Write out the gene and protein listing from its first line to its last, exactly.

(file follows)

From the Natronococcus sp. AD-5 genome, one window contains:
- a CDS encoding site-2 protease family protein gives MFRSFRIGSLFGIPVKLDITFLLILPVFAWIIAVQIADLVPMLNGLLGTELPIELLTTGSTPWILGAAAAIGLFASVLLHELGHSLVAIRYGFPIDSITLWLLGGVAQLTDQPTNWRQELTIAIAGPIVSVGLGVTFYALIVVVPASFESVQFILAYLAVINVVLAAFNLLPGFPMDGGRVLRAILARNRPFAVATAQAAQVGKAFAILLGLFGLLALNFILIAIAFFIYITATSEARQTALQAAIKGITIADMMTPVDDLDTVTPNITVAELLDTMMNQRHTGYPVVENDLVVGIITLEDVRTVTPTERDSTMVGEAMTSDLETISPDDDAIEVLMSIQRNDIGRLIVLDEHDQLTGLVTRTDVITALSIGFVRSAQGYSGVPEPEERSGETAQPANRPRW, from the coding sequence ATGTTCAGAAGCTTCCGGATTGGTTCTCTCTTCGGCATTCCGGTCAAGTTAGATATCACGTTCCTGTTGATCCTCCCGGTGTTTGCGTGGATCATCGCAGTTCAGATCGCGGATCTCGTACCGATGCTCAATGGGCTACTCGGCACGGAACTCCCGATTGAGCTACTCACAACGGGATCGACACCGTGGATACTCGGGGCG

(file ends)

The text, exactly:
From the Natronococcus sp. AD-5 genome, one window contains:
- a CDS encoding site-2 protease family protein gives MFRSFRIGSLFGIPVKLDITFLLILPVFAWIIAVQIADLVPMLNGLLGTELPIELLTTGSTPWILGAAAAIGLFASVLLHELGHSLVAIRYGFPIDSITLWLLGGVAQLTDQPTNWRQELTIAIAGPIVSVGLGVTFYALIVVVPASFESVQFILAYLAVINVVLAAFNLLPGFPMDGGRVLRAILARNRPFAVATAQAAQVGKAFAILLGLFGLLALNFILIAIAFFIYITATSEARQTALQAAIKGITIADMMTPVDDLDTVTPNITVAELLDTMMNQRHTGYPVVENDLVVGIITLEDVRTVTPTERDSTMVGEAMTSDLETISPDDDAIEVLMSIQRNDIGRLIVLDEHDQLTGLVTRTDVITALSIGFVRSAQGYSGVPEPEERSGETAQPANRPRW, from the coding sequence ATGTTCAGAAGCTTCCGGATTGGTTCTCTCTTCGGCATTCCGGTCAAGTTAGATATCACGTTCCTGTTGATCCTCCCGGTGTTTGCGTGGATCATCGCAGTTCAGATCGCGGATCTCGTACCGATGCTCAATGGGCTACTCGGCACGGAACTCCCGATTGAGCTACTCACAACGGGATCGACACCGTGGATACTCGGGGCG